Plaintiff vigorously disputes each argument. Plaintiff claims that Acme did not rate him below expectations on his 2000 year-end review for poor performance; rather, he claims that review was based on the fact that store remodeling costs were incorporated without adjustment into his sales numbers. Pl. Facts ¶ 19. On this point, plaintiff cites his salary increase and bonus in 2000 as evidence that his performance was satisfactory. Id. Plaintiff also argues that Acme, as a policy, ignores below expectations ratings on mid-year reviews when the employee is rated meets or exceeds expectations at the end of the year, as plaintiff was in 2004 and 2006. Id. ¶ 22-23.
As to England's evaluations of plaintiff in 2008 and 2009, plaintiff claims that they are based on factual misstatements, exaggerations, and heightened scrutiny to create a pretextual case to support plaintiff's termination. Plaintiff sets out in the record, in painstaking detail, the basis for his objections to the reviews and reports compiled in 2008 and 2009. Among other evidence, plaintiff points to stock options he received on June 5, 2008, two days before England rated him below expectations on a year-end review. In a letter to plaintiff, the President of Acme stated that stock options were given to "a select group of associates who play a significant role in the long-term success of our company." Pl. Mem. Ex. 23. Although many of the facts are disputed, plaintiff also claims that England set his sales and profit numbers at an unrealistically high level to build a case supporting plaintiff's termination. In support of this argument, plaintiff points to two pieces of evidence: (1) younger employees missed sales and profit targets but England rated them more highly than plaintiff, Pl. Mem. at 24; and (2) by 2011, two years after plaintiff's termination, sales numbers at plaintiff's store were reduced by almost five million dollars and expected profits were reduced by one million dollars. Pl. Mem. Ex. 67.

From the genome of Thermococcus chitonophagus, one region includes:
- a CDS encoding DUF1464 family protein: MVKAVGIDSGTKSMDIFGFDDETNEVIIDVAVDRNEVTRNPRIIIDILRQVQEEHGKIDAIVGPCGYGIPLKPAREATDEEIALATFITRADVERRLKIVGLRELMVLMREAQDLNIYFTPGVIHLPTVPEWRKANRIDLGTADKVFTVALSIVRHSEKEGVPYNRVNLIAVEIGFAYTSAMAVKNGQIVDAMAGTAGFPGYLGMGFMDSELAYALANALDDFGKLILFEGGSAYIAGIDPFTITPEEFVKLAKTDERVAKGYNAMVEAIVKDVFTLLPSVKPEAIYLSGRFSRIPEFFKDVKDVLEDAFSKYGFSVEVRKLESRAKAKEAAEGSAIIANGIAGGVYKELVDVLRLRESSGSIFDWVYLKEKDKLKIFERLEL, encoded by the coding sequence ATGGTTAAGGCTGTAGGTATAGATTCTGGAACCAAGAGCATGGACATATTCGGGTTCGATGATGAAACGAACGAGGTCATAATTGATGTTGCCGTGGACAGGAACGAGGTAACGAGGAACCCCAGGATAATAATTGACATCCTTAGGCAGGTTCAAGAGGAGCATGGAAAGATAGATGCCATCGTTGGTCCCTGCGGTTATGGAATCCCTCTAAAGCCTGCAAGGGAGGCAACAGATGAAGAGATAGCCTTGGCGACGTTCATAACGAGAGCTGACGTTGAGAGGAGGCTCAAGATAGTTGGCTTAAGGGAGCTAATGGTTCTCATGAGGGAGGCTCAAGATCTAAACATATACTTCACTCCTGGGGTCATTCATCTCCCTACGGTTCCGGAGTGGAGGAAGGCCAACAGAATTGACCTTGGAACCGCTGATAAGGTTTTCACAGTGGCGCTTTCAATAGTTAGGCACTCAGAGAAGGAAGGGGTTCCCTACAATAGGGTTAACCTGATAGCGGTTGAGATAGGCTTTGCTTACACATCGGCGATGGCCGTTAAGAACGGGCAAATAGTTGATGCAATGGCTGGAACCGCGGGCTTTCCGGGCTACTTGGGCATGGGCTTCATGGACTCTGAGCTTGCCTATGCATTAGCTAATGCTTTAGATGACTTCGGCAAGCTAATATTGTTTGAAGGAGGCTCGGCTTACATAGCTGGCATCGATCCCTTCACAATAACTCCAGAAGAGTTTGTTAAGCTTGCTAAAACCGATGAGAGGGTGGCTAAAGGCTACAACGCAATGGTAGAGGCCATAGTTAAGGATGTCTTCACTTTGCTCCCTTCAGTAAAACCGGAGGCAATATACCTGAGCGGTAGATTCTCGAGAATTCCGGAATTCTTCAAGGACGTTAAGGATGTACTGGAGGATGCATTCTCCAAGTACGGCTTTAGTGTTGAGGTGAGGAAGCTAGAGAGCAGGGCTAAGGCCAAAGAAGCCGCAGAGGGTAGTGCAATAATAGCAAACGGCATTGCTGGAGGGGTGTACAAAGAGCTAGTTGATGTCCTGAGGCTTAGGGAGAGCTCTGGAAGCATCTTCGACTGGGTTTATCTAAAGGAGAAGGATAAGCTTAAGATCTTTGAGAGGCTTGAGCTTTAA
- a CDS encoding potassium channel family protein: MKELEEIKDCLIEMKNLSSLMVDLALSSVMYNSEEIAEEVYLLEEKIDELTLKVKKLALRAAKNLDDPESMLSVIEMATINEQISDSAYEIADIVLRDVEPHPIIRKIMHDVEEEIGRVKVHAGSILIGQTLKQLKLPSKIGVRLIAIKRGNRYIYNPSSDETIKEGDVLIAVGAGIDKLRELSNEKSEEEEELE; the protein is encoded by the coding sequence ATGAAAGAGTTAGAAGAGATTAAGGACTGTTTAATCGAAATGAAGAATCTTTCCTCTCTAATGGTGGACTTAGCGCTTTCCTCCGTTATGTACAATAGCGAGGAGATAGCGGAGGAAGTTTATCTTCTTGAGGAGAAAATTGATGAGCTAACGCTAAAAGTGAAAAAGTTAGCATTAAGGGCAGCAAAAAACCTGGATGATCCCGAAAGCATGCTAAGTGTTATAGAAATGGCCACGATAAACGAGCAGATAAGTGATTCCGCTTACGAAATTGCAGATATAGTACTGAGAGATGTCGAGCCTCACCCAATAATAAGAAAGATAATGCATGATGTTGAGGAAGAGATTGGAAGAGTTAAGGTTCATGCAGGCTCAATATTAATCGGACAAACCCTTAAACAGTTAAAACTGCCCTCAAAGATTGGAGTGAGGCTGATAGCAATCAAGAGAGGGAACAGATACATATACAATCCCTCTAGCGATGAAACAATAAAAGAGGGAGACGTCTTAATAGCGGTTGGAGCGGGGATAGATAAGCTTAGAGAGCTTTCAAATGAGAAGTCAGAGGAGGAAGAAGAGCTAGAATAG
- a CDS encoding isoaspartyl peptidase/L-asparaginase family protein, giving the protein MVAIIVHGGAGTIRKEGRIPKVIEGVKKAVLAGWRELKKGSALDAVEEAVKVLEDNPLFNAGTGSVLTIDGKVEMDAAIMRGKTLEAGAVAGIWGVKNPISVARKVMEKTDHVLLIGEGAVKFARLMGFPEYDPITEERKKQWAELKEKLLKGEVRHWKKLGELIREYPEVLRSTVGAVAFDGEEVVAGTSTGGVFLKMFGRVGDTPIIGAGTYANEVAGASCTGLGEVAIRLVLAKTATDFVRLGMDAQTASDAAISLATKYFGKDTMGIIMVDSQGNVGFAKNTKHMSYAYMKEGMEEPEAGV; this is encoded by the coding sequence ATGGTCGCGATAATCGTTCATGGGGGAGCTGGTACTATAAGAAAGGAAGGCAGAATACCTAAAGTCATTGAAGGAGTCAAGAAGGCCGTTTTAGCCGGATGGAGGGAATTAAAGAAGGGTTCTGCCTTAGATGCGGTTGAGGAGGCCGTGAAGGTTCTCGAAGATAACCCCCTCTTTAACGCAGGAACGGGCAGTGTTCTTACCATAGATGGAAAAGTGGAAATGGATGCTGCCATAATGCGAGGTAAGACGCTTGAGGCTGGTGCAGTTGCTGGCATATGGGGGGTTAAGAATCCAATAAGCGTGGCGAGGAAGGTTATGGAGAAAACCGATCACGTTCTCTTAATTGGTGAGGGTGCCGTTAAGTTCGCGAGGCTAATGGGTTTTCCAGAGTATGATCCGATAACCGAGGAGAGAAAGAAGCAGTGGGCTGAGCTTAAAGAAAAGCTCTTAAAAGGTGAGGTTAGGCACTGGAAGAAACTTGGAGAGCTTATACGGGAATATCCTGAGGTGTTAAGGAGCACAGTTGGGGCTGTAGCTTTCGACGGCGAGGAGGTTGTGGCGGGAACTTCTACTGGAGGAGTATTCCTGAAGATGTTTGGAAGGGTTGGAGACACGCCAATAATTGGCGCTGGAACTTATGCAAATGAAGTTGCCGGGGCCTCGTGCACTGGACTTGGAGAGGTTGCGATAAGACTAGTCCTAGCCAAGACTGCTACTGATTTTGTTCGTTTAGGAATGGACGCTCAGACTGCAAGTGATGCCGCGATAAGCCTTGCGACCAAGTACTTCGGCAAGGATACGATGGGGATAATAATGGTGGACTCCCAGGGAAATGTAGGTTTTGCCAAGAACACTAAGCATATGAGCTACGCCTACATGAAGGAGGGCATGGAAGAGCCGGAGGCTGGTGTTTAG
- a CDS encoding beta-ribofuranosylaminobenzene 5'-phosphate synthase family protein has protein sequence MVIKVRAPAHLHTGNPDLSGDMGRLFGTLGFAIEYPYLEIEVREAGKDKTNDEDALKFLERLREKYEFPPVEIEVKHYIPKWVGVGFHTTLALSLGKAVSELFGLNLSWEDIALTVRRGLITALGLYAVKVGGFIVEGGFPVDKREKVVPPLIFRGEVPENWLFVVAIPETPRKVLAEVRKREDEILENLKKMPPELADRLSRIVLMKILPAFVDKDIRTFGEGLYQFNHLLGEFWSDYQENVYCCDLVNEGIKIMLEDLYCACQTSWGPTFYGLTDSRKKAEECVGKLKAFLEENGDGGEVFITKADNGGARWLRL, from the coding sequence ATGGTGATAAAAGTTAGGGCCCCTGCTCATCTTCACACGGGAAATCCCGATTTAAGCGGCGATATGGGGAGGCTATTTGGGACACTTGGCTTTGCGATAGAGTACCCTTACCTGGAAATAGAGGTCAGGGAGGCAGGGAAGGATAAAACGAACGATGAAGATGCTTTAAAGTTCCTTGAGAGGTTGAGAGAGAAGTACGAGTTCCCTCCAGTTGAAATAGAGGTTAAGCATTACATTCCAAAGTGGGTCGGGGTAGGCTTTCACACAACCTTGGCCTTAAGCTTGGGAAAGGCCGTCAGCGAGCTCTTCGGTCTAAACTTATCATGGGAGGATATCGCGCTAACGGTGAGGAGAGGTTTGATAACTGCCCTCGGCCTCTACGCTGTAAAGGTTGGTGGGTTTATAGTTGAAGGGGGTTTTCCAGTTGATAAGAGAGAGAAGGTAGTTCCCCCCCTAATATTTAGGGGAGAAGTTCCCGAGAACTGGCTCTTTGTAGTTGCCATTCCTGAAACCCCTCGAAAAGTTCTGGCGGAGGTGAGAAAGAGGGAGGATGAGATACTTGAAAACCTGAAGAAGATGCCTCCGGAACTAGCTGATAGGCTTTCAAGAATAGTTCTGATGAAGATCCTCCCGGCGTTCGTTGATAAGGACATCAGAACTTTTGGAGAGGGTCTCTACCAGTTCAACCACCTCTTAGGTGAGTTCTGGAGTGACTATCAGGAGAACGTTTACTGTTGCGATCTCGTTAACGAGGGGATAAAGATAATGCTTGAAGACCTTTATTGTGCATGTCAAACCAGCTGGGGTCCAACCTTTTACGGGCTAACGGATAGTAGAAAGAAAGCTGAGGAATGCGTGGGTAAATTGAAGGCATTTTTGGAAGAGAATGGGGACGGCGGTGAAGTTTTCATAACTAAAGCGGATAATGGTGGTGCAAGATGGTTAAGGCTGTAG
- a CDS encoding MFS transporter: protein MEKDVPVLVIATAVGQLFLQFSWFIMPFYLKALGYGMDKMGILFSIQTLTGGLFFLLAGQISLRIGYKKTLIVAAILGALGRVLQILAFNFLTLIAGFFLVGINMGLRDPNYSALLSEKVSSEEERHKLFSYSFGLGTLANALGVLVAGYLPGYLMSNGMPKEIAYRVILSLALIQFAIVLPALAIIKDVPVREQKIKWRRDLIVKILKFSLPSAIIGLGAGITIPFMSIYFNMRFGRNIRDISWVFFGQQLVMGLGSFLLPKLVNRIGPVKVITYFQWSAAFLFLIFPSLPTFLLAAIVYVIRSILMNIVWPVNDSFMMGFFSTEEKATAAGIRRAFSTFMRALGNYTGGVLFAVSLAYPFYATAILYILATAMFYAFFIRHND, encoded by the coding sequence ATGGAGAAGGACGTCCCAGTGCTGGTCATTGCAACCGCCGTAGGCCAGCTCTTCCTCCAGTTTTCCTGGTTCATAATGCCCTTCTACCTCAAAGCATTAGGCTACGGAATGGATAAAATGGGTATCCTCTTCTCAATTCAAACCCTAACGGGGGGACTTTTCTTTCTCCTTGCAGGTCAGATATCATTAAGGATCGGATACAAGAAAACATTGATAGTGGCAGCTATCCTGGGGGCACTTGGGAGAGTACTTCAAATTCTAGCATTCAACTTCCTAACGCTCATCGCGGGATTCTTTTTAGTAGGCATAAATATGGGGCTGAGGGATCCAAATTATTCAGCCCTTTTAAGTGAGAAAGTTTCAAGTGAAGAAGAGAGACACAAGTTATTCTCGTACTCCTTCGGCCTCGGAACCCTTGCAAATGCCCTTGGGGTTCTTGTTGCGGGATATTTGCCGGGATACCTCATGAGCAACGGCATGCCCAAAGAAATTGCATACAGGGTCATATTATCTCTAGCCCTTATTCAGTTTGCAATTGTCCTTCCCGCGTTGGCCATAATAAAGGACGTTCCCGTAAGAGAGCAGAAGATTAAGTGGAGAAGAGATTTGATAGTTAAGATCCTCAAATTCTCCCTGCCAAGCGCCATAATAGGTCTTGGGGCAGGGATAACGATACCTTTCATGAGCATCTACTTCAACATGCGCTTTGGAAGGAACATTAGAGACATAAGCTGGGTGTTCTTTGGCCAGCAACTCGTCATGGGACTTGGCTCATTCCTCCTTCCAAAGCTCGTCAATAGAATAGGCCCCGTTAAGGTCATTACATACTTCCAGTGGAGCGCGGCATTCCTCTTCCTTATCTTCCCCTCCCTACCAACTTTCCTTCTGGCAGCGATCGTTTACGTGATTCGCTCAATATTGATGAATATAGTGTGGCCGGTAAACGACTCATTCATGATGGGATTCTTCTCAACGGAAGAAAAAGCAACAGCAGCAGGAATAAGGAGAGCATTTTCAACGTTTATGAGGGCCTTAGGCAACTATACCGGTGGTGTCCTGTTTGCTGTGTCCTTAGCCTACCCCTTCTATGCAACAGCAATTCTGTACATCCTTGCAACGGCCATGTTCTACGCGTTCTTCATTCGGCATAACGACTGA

Finally, regarding the store directors older than plaintiff who were managed by England, plaintiff claims that England (1) had no reason to discriminate against them because they were on the cusp of retirement or (2) forced them into retirement. In support of this argument, plaintiff notes that, of the nine store directors older than plaintiff, one was placed on disability leave and five retired shortly after plaintiff was terminated. Pl. Mem. Ex. 63, 64. Further, although the facts surrounding their terminations are disputed, plaintiff presented evidence of three other store directors over the age of fifty who were terminated by England before 2011. Id.
Given the conflicting declarations and records surrounding the circumstances of plaintiff's termination, the Court concludes that a reasonable factfinder could rationally find that defendants' proffered nondiscriminatory reason for terminating plaintiff was unworthy of credence. Thus, defendants' Motion for Summary Judgment on the issue of pretext is denied.
For the foregoing reasons, the Court denies defendants' Motion for Summary Judgment. An appropriate order follows.